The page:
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Quantitative test for starch

Discussion of all aspects of biological molecules, biochemical processes and laboratory procedures in the field.

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Quantitative test for starch

Postby ccBiologist » Sun Oct 23, 2011 7:34 am

is there a way do a fully quantitative test for starch and im not referring to the iodine test cause that is semi-quantitave but a test that can give me the exact volume of starch in a mixture
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Re: Quantitative test for starch

Postby DanielSan » Sun Oct 23, 2011 8:34 am

Hydrolyze the starch enzymatically (eg. by addition od amylase), then quantify glucose. For example:

http://www.nature.com/nprot/journal/v1/ ... 6.232.html
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Re: Quantitative test for starch

Postby aptitude » Sun Oct 23, 2011 9:49 pm

DanielSan wrote:Hydrolyze the starch enzymatically (eg. by addition od amylase), then quantify glucose. For example:

http://www.nature.com/nprot/journal/v1/ ... 6.232.html


I don't think that would work very well because that would measure the total amount of glucose monomers. If one starch chain is longer than the other, it will have a higher reading even though it will have the same number of moles of starch.
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Re: Quantitative test for starch

Postby daniel.kurz » Mon Oct 24, 2011 3:02 am

aptitude wrote:
DanielSan wrote:Hydrolyze the starch enzymatically (eg. by addition od amylase), then quantify glucose. For example:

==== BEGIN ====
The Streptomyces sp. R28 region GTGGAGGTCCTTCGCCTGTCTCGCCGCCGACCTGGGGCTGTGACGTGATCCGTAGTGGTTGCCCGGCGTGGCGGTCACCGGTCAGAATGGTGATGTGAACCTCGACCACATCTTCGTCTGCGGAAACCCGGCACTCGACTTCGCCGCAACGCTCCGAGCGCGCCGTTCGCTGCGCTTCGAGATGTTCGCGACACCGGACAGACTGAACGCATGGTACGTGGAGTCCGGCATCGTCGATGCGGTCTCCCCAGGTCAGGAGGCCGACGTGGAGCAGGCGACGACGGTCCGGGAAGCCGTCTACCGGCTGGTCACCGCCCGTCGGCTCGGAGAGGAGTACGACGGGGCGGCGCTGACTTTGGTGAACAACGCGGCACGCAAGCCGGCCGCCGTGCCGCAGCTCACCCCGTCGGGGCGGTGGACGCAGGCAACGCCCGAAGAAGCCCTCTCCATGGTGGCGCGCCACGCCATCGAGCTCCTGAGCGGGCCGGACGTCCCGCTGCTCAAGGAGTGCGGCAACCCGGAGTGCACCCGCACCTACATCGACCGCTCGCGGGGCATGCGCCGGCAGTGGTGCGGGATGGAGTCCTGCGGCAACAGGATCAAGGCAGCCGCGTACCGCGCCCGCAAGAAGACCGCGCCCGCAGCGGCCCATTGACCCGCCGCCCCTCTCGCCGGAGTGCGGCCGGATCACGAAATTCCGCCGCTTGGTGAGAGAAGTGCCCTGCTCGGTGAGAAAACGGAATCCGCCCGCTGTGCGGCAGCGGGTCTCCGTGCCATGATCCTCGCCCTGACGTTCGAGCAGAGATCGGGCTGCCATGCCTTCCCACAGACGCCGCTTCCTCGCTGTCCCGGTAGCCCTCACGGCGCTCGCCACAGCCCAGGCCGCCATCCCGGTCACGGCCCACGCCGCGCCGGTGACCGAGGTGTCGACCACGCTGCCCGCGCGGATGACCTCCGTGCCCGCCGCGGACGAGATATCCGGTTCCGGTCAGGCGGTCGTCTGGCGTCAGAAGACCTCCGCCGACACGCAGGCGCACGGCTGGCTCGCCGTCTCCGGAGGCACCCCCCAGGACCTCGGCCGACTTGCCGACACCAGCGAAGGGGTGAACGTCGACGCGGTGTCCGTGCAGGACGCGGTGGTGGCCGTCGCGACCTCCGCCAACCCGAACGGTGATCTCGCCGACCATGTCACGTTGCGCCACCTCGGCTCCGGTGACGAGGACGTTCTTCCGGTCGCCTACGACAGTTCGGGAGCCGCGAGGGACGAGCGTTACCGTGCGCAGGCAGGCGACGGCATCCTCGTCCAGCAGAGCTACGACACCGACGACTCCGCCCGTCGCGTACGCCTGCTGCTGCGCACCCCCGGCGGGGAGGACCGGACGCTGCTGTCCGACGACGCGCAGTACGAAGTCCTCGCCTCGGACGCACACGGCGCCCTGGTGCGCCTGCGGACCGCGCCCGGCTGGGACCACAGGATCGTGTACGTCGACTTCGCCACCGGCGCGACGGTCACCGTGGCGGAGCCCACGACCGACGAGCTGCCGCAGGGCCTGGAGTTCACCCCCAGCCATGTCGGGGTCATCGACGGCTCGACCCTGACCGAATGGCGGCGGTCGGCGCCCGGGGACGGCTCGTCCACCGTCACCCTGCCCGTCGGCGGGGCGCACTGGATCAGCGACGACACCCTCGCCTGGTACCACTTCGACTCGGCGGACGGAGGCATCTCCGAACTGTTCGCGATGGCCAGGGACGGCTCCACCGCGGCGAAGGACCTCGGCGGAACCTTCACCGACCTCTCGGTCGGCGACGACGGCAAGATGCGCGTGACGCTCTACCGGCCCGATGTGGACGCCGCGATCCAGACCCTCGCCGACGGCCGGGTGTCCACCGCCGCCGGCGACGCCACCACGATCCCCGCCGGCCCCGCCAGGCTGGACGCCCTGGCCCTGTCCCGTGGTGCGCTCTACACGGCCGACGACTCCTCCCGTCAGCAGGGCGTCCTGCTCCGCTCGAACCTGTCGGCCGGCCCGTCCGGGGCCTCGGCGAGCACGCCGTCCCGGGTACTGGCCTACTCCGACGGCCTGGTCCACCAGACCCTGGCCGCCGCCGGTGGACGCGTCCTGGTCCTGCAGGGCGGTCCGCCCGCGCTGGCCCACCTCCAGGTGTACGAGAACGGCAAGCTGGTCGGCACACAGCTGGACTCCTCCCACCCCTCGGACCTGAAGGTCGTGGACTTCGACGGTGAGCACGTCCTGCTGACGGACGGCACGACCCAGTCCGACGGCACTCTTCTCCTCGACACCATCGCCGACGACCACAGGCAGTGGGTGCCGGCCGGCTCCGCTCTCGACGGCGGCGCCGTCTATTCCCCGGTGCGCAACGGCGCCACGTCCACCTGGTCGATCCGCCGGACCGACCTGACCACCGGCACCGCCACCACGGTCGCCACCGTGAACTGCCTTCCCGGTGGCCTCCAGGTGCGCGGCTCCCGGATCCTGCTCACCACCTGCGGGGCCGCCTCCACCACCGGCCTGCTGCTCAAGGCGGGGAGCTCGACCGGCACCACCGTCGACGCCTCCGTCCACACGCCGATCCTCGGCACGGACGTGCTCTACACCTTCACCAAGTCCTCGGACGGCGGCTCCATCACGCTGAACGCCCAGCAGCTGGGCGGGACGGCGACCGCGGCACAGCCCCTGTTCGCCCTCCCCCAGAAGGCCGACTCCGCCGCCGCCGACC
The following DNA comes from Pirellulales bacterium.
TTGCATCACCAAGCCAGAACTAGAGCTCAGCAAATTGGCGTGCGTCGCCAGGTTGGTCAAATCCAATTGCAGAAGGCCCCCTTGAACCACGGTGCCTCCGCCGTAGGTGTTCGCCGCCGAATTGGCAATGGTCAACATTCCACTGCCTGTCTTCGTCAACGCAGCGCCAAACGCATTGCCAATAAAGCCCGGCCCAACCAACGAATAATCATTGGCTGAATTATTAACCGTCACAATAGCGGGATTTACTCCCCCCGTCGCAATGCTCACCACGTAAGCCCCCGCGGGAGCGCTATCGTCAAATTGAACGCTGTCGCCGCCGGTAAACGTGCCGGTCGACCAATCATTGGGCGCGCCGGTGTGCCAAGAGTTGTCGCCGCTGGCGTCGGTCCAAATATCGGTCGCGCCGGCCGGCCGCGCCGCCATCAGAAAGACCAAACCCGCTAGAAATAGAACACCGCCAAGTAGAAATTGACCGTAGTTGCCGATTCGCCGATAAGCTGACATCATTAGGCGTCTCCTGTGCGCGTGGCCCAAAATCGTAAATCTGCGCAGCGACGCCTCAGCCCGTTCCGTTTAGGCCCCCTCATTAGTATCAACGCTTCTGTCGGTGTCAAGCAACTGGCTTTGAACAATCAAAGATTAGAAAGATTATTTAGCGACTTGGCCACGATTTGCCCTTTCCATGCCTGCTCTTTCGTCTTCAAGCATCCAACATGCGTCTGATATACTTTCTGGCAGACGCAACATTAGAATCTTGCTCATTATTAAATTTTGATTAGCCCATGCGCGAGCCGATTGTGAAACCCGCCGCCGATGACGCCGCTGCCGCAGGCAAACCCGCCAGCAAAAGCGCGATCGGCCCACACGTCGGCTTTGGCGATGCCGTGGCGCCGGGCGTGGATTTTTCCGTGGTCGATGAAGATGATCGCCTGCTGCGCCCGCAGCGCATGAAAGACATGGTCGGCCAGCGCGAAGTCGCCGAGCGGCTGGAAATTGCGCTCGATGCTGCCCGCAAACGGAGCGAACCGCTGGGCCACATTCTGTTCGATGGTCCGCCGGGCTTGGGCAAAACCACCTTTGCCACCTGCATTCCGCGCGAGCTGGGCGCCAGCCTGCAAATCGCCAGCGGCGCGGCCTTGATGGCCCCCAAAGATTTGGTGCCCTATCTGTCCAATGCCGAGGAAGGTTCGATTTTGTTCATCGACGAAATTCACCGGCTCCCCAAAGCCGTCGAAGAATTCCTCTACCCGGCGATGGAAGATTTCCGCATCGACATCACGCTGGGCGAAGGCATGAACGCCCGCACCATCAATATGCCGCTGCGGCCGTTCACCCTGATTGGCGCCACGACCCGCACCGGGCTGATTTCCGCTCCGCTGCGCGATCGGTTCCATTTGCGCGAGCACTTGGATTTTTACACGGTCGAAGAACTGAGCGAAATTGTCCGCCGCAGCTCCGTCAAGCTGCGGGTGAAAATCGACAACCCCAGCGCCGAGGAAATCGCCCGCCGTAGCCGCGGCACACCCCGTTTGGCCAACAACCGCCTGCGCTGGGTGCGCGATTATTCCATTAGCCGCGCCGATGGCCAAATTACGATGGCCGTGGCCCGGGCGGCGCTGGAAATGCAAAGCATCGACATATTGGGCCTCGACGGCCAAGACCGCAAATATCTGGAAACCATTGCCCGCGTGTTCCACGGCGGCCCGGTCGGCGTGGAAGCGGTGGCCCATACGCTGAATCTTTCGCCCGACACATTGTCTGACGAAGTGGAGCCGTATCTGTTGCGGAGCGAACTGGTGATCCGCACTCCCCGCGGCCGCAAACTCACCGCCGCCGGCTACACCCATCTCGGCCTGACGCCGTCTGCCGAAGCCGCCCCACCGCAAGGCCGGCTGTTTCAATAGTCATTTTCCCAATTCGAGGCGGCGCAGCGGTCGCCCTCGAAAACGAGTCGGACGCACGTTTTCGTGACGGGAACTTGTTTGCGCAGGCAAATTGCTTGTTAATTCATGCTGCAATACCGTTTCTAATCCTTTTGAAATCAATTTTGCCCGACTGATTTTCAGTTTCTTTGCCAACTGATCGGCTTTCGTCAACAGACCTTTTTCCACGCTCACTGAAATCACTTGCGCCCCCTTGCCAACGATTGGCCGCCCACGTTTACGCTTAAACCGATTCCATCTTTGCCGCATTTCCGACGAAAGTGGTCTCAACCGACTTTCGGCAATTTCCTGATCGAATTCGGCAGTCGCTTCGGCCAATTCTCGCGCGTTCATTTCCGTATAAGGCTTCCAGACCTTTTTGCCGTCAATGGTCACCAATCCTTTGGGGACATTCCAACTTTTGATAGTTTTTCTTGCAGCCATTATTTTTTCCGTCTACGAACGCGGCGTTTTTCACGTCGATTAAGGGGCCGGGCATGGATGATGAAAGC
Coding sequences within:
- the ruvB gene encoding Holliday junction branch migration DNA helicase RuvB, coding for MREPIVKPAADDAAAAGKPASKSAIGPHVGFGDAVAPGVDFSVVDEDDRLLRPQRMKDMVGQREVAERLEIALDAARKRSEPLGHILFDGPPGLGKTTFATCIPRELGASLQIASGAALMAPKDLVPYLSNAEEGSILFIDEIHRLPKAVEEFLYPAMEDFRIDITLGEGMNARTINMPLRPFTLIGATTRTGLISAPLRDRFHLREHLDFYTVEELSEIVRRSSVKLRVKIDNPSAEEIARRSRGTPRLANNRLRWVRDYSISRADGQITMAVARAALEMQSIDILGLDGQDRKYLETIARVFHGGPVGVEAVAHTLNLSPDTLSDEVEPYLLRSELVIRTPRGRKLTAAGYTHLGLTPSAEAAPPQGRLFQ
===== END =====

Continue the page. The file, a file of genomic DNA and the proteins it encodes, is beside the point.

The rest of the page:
http://www.nature.com/nprot/journal/v1/ ... 6.232.html


I don't think that would work very well because that would measure the total amount of glucose monomers. If one starch chain is longer than the other, it will have a higher reading even though it will have the same number of moles of starch.


It would give you a good approximation of the number of glucose units. For most quantitative research, most people are looking for the potential number of glucoses that could be unleashed. As far as I know, given enough resources and space, a starch will grow and grow and grow to a maximum size that is actually visible. In the paper that was listed above, the author actually concludes that because the starch is entirely glucose and knowing the molecular weight of one full starch granule and knowing the number of glucose you can extrapolate the number of starch there are in a sample. There is no better way that I can think of.

Why .pdf attachements are not allowed on this forum is odd? Any ideas why that is disabled?
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